Dein Suchergebnis zum Thema: Tunnel

Tunnel view of how electrons play | Max-Planck-Gesellschaft

https://www.mpg.de/4345437/tunnel_view_electrons?page=2

Electrons behave like football teams: the match becomes interesting when the teamwork is as good as that conjured up by the players of FC Barcelona. Electrons which interact strongly with each other give rise to superconductivity, the lossless transport of current, for example. A team headed by researchers at the Max Planck Institute for Chemical Physics of Solids in Dresden is now taking a completely new look at the teamwork between electrons. They have used a scanning tunnelling microscope to investigate the Kondo effect in the metal ytterbium rhodium silicide YbRh2Si2, which contains unpaired electrons and thus magnetic moments. At low temperatures, the strong interactions between the electrons completely shield the magnetic moments from each other. The Dresden-based physicists have now observed how this shielding is created. Their work also shows how well electronic processes in solids can be investigated with scanning tunnelling microscopes.
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Tunnel view of how electrons play | Max-Planck-Gesellschaft

https://www.mpg.de/4345437/tunnel_view_electrons?page=1

Electrons behave like football teams: the match becomes interesting when the teamwork is as good as that conjured up by the players of FC Barcelona. Electrons which interact strongly with each other give rise to superconductivity, the lossless transport of current, for example. A team headed by researchers at the Max Planck Institute for Chemical Physics of Solids in Dresden is now taking a completely new look at the teamwork between electrons. They have used a scanning tunnelling microscope to investigate the Kondo effect in the metal ytterbium rhodium silicide YbRh2Si2, which contains unpaired electrons and thus magnetic moments. At low temperatures, the strong interactions between the electrons completely shield the magnetic moments from each other. The Dresden-based physicists have now observed how this shielding is created. Their work also shows how well electronic processes in solids can be investigated with scanning tunnelling microscopes.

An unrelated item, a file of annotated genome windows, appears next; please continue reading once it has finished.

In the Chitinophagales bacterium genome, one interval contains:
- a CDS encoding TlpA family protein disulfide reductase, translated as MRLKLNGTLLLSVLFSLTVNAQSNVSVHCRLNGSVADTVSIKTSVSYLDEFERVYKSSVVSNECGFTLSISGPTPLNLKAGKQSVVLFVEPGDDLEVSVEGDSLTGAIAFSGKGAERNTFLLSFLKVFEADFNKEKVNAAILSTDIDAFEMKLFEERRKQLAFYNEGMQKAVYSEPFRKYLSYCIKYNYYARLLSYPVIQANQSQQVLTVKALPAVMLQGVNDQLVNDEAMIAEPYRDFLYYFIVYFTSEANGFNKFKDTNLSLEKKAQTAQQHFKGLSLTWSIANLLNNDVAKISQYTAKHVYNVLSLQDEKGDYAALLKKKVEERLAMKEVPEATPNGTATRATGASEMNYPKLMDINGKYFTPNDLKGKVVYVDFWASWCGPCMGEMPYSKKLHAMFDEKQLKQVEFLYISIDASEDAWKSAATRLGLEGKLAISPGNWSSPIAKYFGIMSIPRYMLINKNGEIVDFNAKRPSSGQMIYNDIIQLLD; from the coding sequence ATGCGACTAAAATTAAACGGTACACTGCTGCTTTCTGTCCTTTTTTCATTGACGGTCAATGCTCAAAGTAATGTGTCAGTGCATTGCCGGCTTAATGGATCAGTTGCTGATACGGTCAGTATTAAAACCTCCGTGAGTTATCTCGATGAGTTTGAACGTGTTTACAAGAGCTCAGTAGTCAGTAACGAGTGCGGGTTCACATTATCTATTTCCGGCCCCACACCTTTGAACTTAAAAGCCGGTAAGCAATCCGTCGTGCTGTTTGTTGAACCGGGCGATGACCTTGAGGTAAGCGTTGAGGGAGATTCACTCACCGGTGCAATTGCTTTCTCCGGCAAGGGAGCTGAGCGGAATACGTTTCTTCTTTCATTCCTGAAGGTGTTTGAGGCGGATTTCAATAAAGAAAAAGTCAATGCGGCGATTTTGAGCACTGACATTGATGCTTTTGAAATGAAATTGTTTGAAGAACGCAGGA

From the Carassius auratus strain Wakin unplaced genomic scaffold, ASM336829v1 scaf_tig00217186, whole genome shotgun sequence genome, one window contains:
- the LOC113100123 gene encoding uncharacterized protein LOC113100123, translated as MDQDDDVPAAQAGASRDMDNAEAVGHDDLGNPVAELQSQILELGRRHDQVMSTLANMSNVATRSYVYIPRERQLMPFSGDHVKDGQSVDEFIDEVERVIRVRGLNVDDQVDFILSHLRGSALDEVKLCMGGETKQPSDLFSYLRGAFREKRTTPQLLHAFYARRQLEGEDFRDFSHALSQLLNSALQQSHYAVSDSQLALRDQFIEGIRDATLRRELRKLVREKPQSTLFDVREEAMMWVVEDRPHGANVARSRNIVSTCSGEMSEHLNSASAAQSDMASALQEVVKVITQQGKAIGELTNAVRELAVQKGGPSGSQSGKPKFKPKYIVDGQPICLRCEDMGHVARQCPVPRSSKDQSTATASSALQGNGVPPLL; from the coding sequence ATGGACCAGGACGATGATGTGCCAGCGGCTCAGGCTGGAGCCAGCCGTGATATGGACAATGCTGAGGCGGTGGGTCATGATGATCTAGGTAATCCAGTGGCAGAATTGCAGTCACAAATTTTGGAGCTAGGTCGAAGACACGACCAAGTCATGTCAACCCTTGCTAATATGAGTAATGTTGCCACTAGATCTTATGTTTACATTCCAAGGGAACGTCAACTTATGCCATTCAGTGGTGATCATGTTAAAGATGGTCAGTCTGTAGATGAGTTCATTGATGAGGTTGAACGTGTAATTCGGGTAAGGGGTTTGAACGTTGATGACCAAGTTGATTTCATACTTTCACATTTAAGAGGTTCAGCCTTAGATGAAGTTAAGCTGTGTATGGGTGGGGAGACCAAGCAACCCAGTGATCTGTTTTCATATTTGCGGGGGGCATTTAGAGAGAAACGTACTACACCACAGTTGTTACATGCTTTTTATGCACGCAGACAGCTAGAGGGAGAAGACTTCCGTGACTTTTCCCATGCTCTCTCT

Homepage Newsroom Research News Tunnel

Tunnel view of how electrons play | Max-Planck-Gesellschaft

https://www.mpg.de/4345437/tunnel_view_electrons

Electrons behave like football teams: the match becomes interesting when the teamwork is as good as that conjured up by the players of FC Barcelona. Electrons which interact strongly with each other give rise to superconductivity, the lossless transport of current, for example. A team headed by researchers at the Max Planck Institute for Chemical Physics of Solids in Dresden is now taking a completely new look at the teamwork between electrons. They have used a scanning tunnelling microscope to investigate the Kondo effect in the metal ytterbium rhodium silicide YbRh2Si2, which contains unpaired electrons and thus magnetic moments. At low temperatures, the strong interactions between the electrons completely shield the magnetic moments from each other. The Dresden-based physicists have now observed how this shielding is created. Their work also shows how well electronic processes in solids can be investigated with scanning tunnelling microscopes.
Homepage Newsroom Research News Tunnel

Tunnel view of how electrons play | Max-Planck-Gesellschaft

https://www.mpg.de/4345437/tunnel_view_electrons?page=3

Electrons behave like football teams: the match becomes interesting when the teamwork is as good as that conjured up by the players of FC Barcelona. Electrons which interact strongly with each other give rise to superconductivity, the lossless transport of current, for example. A team headed by researchers at the Max Planck Institute for Chemical Physics of Solids in Dresden is now taking a completely new look at the teamwork between electrons. They have used a scanning tunnelling microscope to investigate the Kondo effect in the metal ytterbium rhodium silicide YbRh2Si2, which contains unpaired electrons and thus magnetic moments. At low temperatures, the strong interactions between the electrons completely shield the magnetic moments from each other. The Dresden-based physicists have now observed how this shielding is created. Their work also shows how well electronic processes in solids can be investigated with scanning tunnelling microscopes.
Homepage Newsroom Research News Tunnel